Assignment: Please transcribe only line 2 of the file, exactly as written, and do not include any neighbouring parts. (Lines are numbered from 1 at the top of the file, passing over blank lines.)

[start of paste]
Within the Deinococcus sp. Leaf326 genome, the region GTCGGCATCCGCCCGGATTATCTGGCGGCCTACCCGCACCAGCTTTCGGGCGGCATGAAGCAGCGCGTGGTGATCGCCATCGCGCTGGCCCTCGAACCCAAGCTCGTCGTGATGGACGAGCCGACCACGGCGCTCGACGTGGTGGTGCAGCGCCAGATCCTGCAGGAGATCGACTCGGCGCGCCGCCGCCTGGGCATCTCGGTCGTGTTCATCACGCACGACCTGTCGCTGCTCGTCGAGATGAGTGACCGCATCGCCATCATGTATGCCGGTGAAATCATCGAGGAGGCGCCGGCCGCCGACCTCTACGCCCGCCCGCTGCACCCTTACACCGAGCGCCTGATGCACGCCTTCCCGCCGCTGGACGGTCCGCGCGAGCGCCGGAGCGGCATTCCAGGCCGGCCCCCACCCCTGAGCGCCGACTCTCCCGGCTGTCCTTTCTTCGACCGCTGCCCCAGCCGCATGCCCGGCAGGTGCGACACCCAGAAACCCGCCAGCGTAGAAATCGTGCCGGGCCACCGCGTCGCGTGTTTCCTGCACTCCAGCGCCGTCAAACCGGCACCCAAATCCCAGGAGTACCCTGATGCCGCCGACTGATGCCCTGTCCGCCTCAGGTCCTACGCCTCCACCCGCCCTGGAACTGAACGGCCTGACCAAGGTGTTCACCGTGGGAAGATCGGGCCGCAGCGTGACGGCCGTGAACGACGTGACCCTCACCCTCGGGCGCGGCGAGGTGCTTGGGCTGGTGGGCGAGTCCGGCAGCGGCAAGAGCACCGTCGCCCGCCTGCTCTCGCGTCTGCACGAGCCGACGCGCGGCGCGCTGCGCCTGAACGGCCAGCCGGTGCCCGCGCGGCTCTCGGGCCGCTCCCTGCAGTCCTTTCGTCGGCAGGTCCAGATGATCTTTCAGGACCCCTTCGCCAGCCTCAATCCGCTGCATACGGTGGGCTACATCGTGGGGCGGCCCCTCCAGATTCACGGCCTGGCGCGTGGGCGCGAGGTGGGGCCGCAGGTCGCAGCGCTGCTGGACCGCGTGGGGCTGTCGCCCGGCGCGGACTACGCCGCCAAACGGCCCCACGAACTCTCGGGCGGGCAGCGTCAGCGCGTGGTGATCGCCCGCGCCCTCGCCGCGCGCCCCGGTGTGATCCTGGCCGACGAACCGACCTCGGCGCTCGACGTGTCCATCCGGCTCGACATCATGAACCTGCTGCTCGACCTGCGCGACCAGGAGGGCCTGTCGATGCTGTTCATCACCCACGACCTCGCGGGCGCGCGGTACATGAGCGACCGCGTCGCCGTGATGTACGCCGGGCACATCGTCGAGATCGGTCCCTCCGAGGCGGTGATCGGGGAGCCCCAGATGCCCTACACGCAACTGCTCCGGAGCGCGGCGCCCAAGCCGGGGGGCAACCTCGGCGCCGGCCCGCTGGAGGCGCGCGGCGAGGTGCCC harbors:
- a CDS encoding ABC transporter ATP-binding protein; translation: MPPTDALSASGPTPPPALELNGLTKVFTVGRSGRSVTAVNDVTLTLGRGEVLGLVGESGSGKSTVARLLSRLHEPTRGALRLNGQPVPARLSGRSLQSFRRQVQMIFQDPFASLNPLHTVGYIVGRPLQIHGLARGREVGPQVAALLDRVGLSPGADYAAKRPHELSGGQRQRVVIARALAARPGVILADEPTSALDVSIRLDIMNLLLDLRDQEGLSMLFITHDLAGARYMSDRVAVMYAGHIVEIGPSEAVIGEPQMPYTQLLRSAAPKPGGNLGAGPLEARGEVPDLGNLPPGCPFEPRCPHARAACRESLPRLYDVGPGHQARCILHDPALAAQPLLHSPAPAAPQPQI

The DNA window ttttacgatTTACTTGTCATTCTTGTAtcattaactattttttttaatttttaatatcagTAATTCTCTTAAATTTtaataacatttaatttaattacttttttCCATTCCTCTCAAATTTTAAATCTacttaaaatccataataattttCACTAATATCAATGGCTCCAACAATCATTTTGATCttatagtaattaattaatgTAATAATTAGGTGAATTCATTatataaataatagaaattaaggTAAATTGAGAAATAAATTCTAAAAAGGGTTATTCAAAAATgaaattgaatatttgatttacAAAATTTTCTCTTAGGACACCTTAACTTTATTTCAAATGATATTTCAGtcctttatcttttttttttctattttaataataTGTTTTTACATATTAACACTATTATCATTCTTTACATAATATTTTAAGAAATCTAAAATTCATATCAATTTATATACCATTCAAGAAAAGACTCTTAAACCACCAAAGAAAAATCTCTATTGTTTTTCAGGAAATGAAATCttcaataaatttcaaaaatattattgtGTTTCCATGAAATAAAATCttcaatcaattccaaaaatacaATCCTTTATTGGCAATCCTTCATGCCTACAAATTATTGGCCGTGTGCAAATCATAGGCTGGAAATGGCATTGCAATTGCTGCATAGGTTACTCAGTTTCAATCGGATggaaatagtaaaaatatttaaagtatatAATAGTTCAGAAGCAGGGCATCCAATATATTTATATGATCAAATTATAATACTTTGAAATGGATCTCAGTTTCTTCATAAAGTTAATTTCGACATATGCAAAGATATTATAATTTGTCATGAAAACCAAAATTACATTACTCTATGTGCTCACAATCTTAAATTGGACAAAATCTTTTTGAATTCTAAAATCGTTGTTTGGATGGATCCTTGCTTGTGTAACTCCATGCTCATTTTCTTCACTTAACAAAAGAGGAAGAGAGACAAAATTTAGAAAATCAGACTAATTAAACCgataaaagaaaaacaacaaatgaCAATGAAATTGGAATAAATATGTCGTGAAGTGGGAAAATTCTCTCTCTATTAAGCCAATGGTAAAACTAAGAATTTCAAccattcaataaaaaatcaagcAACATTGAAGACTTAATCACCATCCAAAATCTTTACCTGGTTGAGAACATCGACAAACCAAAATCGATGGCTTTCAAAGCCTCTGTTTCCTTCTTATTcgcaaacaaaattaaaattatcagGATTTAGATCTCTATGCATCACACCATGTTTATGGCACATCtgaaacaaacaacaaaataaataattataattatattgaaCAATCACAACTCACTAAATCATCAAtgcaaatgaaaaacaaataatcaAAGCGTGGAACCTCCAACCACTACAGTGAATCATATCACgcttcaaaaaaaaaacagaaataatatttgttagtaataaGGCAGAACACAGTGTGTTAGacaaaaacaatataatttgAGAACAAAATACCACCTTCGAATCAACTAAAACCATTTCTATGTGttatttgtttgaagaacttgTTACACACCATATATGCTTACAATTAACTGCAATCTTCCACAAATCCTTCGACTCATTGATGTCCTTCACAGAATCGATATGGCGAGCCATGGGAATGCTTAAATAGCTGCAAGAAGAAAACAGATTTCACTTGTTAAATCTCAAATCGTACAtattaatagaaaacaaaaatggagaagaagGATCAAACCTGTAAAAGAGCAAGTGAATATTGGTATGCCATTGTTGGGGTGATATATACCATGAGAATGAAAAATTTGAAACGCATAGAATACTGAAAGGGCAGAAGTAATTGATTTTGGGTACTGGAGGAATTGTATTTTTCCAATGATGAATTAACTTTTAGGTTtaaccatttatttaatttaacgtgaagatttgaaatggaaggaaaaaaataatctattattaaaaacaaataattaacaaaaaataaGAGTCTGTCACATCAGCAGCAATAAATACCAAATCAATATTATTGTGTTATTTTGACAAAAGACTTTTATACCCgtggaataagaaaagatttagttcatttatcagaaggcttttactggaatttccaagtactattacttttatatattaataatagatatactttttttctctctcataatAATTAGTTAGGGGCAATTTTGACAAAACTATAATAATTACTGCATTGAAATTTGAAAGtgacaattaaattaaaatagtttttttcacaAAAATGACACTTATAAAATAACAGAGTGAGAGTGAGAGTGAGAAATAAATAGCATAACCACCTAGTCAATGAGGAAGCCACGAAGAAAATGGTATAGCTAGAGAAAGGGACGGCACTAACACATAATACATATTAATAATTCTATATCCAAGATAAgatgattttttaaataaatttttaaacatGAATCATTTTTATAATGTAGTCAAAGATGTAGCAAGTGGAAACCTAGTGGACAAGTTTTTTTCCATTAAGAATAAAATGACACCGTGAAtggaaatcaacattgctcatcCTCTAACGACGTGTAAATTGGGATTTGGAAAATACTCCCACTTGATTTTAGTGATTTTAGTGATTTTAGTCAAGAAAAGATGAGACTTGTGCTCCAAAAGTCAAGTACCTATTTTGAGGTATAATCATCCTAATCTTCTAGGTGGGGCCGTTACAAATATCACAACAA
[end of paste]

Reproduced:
- a CDS encoding ABC transporter ATP-binding protein; translation: MPPTDALSASGPTPPPALELNGLTKVFTVGRSGRSVTAVNDVTLTLGRGEVLGLVGESGSGKSTVARLLSRLHEPTRGALRLNGQPVPARLSGRSLQSFRRQVQMIFQDPFASLNPLHTVGYIVGRPLQIHGLARGREVGPQVAALLDRVGLSPGADYAAKRPHELSGGQRQRVVIARALAARPGVILADEPTSALDVSIRLDIMNLLLDLRDQEGLSMLFITHDLAGARYMSDRVAVMYAGHIVEIGPSEAVIGEPQMPYTQLLRSAAPKPGGNLGAGPLEARGEVPDLGNLPPGCPFEPRCPHARAACRESLPRLYDVGPGHQARCILHDPALAAQPLLHSPAPAAPQPQI